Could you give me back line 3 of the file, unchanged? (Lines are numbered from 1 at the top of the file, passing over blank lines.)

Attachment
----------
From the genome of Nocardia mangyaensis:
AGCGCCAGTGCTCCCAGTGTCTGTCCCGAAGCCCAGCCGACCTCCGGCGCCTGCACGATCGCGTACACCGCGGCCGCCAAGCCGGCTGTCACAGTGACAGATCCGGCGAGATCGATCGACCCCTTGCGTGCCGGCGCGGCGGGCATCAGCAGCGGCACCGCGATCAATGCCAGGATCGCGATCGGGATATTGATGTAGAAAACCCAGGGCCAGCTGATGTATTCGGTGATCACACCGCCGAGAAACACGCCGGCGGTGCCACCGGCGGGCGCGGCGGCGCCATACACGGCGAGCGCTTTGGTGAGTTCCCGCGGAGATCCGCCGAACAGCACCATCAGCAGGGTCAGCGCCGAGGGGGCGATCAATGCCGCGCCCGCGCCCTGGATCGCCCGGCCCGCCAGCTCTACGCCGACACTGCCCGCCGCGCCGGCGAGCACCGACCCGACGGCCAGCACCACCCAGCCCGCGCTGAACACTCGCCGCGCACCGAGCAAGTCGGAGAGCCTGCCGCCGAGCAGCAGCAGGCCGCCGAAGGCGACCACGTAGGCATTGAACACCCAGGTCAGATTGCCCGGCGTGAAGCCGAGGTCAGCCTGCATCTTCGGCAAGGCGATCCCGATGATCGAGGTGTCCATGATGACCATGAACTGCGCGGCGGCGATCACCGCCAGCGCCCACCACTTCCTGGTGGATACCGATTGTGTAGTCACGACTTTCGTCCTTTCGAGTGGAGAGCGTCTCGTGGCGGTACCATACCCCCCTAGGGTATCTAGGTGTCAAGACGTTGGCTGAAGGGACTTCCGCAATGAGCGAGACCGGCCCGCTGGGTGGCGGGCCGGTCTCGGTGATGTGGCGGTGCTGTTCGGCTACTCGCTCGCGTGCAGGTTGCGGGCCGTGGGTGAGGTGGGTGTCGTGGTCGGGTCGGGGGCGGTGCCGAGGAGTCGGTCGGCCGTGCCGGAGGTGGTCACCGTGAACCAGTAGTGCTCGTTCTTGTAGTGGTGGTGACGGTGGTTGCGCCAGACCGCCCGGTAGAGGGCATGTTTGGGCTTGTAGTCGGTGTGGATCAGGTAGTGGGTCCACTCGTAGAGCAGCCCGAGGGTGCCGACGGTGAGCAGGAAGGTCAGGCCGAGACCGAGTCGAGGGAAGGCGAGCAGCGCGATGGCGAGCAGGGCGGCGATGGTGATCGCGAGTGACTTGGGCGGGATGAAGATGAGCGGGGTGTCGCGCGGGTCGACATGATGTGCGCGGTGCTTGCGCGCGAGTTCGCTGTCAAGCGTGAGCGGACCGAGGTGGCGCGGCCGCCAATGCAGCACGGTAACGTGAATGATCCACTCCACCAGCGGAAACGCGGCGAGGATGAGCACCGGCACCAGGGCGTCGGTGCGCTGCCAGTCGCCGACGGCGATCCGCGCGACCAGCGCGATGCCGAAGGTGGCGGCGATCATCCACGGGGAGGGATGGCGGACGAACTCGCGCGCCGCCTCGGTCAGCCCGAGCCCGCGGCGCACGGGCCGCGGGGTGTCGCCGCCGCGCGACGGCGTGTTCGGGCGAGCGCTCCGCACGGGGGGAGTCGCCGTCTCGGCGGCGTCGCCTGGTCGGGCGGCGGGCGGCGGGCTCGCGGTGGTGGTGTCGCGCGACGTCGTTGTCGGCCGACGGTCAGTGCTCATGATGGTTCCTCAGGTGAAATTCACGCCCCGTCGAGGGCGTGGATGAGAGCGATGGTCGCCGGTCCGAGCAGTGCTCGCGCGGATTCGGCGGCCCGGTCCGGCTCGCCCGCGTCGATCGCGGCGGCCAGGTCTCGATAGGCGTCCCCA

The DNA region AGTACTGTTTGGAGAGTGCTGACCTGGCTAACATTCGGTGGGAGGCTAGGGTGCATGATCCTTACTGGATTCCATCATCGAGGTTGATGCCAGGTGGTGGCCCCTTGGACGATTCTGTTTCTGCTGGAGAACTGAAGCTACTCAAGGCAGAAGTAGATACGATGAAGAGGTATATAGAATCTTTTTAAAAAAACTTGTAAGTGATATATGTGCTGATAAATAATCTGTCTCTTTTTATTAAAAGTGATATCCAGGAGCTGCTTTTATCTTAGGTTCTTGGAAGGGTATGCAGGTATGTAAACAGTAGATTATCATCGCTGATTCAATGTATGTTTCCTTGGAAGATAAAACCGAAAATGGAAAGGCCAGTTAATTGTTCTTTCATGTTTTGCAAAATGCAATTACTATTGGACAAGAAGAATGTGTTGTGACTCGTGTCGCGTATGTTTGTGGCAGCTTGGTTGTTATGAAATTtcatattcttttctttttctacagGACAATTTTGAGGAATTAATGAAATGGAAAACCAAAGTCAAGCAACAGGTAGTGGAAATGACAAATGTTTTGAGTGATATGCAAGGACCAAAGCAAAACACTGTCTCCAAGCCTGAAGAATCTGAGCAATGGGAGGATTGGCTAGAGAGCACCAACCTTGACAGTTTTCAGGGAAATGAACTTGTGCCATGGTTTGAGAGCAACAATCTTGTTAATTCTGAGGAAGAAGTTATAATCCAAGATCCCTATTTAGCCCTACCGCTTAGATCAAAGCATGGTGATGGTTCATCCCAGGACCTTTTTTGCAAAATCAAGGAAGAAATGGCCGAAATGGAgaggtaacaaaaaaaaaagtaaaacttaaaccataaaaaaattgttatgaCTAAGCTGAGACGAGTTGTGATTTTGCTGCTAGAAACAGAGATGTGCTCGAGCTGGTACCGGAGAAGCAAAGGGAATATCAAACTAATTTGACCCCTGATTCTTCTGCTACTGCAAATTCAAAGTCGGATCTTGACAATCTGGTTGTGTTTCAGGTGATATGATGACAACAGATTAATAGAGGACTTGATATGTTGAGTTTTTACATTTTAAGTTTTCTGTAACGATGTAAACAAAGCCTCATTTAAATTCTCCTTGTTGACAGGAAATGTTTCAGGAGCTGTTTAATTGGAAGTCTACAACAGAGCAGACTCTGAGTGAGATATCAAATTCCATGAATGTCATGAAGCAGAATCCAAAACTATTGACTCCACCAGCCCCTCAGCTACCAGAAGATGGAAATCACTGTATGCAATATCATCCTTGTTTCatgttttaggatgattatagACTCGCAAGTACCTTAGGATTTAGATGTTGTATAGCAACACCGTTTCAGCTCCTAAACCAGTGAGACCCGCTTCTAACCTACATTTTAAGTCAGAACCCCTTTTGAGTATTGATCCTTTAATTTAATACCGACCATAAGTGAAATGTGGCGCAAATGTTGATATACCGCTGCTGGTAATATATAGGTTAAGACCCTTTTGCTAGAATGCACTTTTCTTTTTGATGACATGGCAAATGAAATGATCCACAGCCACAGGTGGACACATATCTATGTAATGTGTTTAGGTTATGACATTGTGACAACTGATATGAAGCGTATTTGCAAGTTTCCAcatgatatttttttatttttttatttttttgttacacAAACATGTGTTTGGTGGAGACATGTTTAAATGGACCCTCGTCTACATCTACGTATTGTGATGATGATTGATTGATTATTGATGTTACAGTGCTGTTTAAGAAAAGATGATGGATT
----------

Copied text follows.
The DNA region AGTACTGTTTGGAGAGTGCTGACCTGGCTAACATTCGGTGGGAGGCTAGGGTGCATGATCCTTACTGGATTCCATCATCGAGGTTGATGCCAGGTGGTGGCCCCTTGGACGATTCTGTTTCTGCTGGAGAACTGAAGCTACTCAAGGCAGAAGTAGATACGATGAAGAGGTATATAGAATCTTTTTAAAAAAACTTGTAAGTGATATATGTGCTGATAAATAATCTGTCTCTTTTTATTAAAAGTGATATCCAGGAGCTGCTTTTATCTTAGGTTCTTGGAAGGGTATGCAGGTATGTAAACAGTAGATTATCATCGCTGATTCAATGTATGTTTCCTTGGAAGATAAAACCGAAAATGGAAAGGCCAGTTAATTGTTCTTTCATGTTTTGCAAAATGCAATTACTATTGGACAAGAAGAATGTGTTGTGACTCGTGTCGCGTATGTTTGTGGCAGCTTGGTTGTTATGAAATTtcatattcttttctttttctacagGACAATTTTGAGGAATTAATGAAATGGAAAACCAAAGTCAAGCAACAGGTAGTGGAAATGACAAATGTTTTGAGTGATATGCAAGGACCAAAGCAAAACACTGTCTCCAAGCCTGAAGAATCTGAGCAATGGGAGGATTGGCTAGAGAGCACCAACCTTGACAGTTTTCAGGGAAATGAACTTGTGCCATGGTTTGAGAGCAACAATCTTGTTAATTCTGAGGAAGAAGTTATAATCCAAGATCCCTATTTAGCCCTACCGCTTAGATCAAAGCATGGTGATGGTTCATCCCAGGACCTTTTTTGCAAAATCAAGGAAGAAATGGCCGAAATGGAgaggtaacaaaaaaaaaagtaaaacttaaaccataaaaaaattgttatgaCTAAGCTGAGACGAGTTGTGATTTTGCTGCTAGAAACAGAGATGTGCTCGAGCTGGTACCGGAGAAGCAAAGGGAATATCAAACTAATTTGACCCCTGATTCTTCTGCTACTGCAAATTCAAAGTCGGATCTTGACAATCTGGTTGTGTTTCAGGTGATATGATGACAACAGATTAATAGAGGACTTGATATGTTGAGTTTTTACATTTTAAGTTTTCTGTAACGATGTAAACAAAGCCTCATTTAAATTCTCCTTGTTGACAGGAAATGTTTCAGGAGCTGTTTAATTGGAAGTCTACAACAGAGCAGACTCTGAGTGAGATATCAAATTCCATGAATGTCATGAAGCAGAATCCAAAACTATTGACTCCACCAGCCCCTCAGCTACCAGAAGATGGAAATCACTGTATGCAATATCATCCTTGTTTCatgttttaggatgattatagACTCGCAAGTACCTTAGGATTTAGATGTTGTATAGCAACACCGTTTCAGCTCCTAAACCAGTGAGACCCGCTTCTAACCTACATTTTAAGTCAGAACCCCTTTTGAGTATTGATCCTTTAATTTAATACCGACCATAAGTGAAATGTGGCGCAAATGTTGATATACCGCTGCTGGTAATATATAGGTTAAGACCCTTTTGCTAGAATGCACTTTTCTTTTTGATGACATGGCAAATGAAATGATCCACAGCCACAGGTGGACACATATCTATGTAATGTGTTTAGGTTATGACATTGTGACAACTGATATGAAGCGTATTTGCAAGTTTCCAcatgatatttttttatttttttatttttttgttacacAAACATGTGTTTGGTGGAGACATGTTTAAATGGACCCTCGTCTACATCTACGTATTGTGATGATGATTGATTGATTATTGATGTTACAGTGCTGTTTAAGAAAAGATGATGGATT